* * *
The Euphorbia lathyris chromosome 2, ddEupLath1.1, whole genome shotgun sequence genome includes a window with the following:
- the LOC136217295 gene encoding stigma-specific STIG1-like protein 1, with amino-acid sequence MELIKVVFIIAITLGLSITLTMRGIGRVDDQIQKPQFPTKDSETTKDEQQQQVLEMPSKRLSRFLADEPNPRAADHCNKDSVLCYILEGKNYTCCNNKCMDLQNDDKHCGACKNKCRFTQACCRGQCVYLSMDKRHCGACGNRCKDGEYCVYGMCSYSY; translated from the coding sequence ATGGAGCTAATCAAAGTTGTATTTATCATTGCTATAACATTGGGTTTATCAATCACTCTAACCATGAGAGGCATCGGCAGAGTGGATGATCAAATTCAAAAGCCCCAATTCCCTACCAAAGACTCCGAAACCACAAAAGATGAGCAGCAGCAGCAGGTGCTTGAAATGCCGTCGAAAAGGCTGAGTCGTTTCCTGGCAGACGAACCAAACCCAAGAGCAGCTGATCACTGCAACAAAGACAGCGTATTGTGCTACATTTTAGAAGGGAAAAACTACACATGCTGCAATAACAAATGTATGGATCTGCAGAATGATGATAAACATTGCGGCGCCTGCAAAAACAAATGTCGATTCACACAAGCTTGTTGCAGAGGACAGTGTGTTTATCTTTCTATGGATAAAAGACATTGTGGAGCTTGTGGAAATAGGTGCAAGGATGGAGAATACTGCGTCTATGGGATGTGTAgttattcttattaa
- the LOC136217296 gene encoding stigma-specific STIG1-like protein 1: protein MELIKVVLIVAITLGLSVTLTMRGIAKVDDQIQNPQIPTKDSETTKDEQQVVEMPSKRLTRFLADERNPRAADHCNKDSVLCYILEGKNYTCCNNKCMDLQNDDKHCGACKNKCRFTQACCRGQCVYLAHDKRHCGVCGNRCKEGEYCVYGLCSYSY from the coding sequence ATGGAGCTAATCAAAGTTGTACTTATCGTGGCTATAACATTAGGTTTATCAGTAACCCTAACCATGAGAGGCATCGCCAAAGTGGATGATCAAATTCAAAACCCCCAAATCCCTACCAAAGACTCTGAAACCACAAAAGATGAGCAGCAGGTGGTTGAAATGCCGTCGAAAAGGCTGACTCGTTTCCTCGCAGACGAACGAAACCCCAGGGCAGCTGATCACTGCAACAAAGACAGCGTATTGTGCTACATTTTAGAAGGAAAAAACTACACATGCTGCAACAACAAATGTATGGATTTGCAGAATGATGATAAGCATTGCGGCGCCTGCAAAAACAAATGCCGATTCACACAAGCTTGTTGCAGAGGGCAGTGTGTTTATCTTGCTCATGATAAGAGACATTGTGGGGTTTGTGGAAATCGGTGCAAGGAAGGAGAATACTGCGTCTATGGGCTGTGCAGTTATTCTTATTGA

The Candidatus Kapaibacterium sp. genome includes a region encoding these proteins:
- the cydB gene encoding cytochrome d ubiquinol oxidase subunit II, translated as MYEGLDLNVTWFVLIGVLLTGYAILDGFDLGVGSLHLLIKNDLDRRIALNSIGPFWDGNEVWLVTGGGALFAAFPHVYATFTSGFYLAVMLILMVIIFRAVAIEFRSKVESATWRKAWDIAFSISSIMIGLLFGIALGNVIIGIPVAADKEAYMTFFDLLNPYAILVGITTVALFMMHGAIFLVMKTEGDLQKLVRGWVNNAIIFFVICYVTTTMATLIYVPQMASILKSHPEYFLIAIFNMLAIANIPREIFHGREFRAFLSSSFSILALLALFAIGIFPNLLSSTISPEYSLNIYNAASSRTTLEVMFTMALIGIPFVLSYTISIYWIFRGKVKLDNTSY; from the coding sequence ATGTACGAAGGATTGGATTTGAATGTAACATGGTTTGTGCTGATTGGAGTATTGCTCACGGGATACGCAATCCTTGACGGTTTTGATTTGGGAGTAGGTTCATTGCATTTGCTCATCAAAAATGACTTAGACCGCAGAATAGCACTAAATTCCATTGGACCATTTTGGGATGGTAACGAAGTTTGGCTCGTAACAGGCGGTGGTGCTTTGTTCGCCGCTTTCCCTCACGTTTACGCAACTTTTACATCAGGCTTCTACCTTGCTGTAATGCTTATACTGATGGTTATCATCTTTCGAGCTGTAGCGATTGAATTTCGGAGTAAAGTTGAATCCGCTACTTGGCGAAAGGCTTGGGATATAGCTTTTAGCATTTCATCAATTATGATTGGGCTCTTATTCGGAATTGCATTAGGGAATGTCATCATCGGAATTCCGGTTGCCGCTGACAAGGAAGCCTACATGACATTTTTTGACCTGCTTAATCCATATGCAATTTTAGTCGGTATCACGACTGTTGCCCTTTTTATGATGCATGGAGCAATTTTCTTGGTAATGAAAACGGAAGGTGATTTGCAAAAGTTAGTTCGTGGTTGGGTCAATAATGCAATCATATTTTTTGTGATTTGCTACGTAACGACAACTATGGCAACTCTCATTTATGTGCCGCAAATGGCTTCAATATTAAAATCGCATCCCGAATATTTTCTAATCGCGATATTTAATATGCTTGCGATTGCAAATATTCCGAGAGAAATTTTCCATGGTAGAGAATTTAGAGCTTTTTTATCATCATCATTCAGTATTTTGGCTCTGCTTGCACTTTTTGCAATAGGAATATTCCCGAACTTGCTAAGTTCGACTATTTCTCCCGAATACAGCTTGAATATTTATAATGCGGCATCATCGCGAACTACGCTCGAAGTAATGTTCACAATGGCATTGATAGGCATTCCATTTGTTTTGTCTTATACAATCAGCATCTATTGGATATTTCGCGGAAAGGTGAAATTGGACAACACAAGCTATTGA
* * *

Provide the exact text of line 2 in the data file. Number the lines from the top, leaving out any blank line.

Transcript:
- the LOC136217295 gene encoding stigma-specific STIG1-like protein 1, with amino-acid sequence MELIKVVFIIAITLGLSITLTMRGIGRVDDQIQKPQFPTKDSETTKDEQQQQVLEMPSKRLSRFLADEPNPRAADHCNKDSVLCYILEGKNYTCCNNKCMDLQNDDKHCGACKNKCRFTQACCRGQCVYLSMDKRHCGACGNRCKDGEYCVYGMCSYSY; translated from the coding sequence ATGGAGCTAATCAAAGTTGTATTTATCATTGCTATAACATTGGGTTTATCAATCACTCTAACCATGAGAGGCATCGGCAGAGTGGATGATCAAATTCAAAAGCCCCAATTCCCTACCAAAGACTCCGAAACCACAAAAGATGAGCAGCAGCAGCAGGTGCTTGAAATGCCGTCGAAAAGGCTGAGTCGTTTCCTGGCAGACGAACCAAACCCAAGAGCAGCTGATCACTGCAACAAAGACAGCGTATTGTGCTACATTTTAGAAGGGAAAAACTACACATGCTGCAATAACAAATGTATGGATCTGCAGAATGATGATAAACATTGCGGCGCCTGCAAAAACAAATGTCGATTCACACAAGCTTGTTGCAGAGGACAGTGTGTTTATCTTTCTATGGATAAAAGACATTGTGGAGCTTGTGGAAATAGGTGCAAGGATGGAGAATACTGCGTCTATGGGATGTGTAgttattcttattaa